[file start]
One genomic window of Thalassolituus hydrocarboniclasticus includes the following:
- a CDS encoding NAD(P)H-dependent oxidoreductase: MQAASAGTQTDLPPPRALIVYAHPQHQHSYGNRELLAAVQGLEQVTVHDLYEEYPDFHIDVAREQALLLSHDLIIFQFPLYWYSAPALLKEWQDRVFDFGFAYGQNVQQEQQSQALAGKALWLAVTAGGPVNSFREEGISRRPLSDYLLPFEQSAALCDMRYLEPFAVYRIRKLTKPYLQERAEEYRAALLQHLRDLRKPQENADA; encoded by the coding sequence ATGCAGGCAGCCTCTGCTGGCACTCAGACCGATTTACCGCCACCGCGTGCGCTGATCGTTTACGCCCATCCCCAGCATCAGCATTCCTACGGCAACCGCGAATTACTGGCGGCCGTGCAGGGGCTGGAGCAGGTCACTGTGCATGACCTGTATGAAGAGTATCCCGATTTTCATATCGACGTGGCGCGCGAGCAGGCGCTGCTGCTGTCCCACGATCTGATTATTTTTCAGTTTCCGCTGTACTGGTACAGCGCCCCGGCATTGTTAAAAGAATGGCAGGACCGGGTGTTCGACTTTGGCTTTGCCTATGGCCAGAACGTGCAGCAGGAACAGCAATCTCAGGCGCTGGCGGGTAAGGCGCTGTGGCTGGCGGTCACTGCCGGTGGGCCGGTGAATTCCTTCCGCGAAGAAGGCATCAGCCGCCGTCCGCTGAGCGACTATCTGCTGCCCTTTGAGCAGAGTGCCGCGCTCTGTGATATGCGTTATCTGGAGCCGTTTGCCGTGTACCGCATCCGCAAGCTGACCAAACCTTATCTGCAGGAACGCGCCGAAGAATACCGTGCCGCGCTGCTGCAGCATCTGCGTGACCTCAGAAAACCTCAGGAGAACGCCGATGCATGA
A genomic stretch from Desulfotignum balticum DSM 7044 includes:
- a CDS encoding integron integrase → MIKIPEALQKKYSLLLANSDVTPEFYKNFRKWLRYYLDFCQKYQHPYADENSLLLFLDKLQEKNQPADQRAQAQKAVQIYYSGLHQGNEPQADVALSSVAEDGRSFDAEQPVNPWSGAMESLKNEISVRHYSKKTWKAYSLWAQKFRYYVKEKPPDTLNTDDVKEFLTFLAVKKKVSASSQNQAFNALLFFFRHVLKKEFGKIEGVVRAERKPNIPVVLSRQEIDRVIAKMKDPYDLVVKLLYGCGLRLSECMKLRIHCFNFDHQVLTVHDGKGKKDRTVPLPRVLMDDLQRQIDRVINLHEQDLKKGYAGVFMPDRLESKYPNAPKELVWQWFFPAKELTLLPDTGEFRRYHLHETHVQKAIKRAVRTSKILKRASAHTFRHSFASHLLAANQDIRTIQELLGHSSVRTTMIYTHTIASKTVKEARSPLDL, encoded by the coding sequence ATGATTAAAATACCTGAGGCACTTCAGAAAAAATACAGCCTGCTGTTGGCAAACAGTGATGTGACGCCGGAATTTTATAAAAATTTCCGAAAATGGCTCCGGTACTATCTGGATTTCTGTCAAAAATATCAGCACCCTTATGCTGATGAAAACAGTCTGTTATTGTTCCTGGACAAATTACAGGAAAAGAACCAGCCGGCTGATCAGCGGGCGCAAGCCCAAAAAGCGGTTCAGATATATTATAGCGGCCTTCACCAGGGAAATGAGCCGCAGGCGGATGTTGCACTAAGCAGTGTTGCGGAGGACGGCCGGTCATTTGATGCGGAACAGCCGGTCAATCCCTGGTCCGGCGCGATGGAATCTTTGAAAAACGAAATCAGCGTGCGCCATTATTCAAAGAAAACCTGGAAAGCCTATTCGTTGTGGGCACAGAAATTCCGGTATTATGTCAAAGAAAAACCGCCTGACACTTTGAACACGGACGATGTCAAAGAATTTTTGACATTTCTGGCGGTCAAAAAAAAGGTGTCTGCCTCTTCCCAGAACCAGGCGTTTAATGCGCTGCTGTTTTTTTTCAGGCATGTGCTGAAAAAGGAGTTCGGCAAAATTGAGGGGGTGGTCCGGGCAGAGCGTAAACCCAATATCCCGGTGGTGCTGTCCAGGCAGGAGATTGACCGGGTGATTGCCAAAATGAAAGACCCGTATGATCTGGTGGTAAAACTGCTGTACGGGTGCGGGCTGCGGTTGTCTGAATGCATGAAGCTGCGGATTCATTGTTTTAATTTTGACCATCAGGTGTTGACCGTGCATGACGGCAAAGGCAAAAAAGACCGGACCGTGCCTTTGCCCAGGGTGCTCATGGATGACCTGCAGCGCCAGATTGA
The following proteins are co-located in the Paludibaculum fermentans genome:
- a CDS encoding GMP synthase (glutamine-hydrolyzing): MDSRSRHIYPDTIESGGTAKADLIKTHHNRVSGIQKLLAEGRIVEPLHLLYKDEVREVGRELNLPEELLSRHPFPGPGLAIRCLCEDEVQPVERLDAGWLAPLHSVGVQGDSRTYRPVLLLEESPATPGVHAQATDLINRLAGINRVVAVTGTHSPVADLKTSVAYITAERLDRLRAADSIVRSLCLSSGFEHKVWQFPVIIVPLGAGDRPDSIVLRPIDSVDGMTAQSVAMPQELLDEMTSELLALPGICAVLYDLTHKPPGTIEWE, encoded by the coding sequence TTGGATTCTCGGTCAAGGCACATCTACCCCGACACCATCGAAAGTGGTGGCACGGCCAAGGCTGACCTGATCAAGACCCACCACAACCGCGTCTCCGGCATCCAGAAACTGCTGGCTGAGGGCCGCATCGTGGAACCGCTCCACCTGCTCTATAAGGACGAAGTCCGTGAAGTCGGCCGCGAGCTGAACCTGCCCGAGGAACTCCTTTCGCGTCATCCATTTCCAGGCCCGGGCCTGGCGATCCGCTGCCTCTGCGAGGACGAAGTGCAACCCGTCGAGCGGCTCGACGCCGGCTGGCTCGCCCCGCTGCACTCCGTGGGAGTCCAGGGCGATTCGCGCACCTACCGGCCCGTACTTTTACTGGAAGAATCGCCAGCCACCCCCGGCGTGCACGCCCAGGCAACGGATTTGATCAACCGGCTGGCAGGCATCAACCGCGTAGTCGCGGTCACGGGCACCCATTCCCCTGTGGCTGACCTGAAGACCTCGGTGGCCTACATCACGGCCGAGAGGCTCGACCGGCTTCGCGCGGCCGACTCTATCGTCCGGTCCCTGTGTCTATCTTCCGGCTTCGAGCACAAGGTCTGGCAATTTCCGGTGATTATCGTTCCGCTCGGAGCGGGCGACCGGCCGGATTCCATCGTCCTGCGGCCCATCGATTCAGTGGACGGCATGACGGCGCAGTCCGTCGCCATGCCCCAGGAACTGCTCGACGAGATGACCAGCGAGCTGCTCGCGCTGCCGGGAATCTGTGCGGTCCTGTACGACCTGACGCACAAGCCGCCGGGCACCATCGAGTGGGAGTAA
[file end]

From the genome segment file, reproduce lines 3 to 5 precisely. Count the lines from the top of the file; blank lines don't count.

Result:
A genomic stretch from Desulfotignum balticum DSM 7044 includes:
- a CDS encoding integron integrase → MIKIPEALQKKYSLLLANSDVTPEFYKNFRKWLRYYLDFCQKYQHPYADENSLLLFLDKLQEKNQPADQRAQAQKAVQIYYSGLHQGNEPQADVALSSVAEDGRSFDAEQPVNPWSGAMESLKNEISVRHYSKKTWKAYSLWAQKFRYYVKEKPPDTLNTDDVKEFLTFLAVKKKVSASSQNQAFNALLFFFRHVLKKEFGKIEGVVRAERKPNIPVVLSRQEIDRVIAKMKDPYDLVVKLLYGCGLRLSECMKLRIHCFNFDHQVLTVHDGKGKKDRTVPLPRVLMDDLQRQIDRVINLHEQDLKKGYAGVFMPDRLESKYPNAPKELVWQWFFPAKELTLLPDTGEFRRYHLHETHVQKAIKRAVRTSKILKRASAHTFRHSFASHLLAANQDIRTIQELLGHSSVRTTMIYTHTIASKTVKEARSPLDL, encoded by the coding sequence ATGATTAAAATACCTGAGGCACTTCAGAAAAAATACAGCCTGCTGTTGGCAAACAGTGATGTGACGCCGGAATTTTATAAAAATTTCCGAAAATGGCTCCGGTACTATCTGGATTTCTGTCAAAAATATCAGCACCCTTATGCTGATGAAAACAGTCTGTTATTGTTCCTGGACAAATTACAGGAAAAGAACCAGCCGGCTGATCAGCGGGCGCAAGCCCAAAAAGCGGTTCAGATATATTATAGCGGCCTTCACCAGGGAAATGAGCCGCAGGCGGATGTTGCACTAAGCAGTGTTGCGGAGGACGGCCGGTCATTTGATGCGGAACAGCCGGTCAATCCCTGGTCCGGCGCGATGGAATCTTTGAAAAACGAAATCAGCGTGCGCCATTATTCAAAGAAAACCTGGAAAGCCTATTCGTTGTGGGCACAGAAATTCCGGTATTATGTCAAAGAAAAACCGCCTGACACTTTGAACACGGACGATGTCAAAGAATTTTTGACATTTCTGGCGGTCAAAAAAAAGGTGTCTGCCTCTTCCCAGAACCAGGCGTTTAATGCGCTGCTGTTTTTTTTCAGGCATGTGCTGAAAAAGGAGTTCGGCAAAATTGAGGGGGTGGTCCGGGCAGAGCGTAAACCCAATATCCCGGTGGTGCTGTCCAGGCAGGAGATTGACCGGGTGATTGCCAAAATGAAAGACCCGTATGATCTGGTGGTAAAACTGCTGTACGGGTGCGGGCTGCGGTTGTCTGAATGCATGAAGCTGCGGATTCATTGTTTTAATTTTGACCATCAGGTGTTGACCGTGCATGACGGCAAAGGCAAAAAAGACCGGACCGTGCCTTTGCCCAGGGTGCTCATGGATGACCTGCAGCGCCAGATTGA
The following proteins are co-located in the Paludibaculum fermentans genome: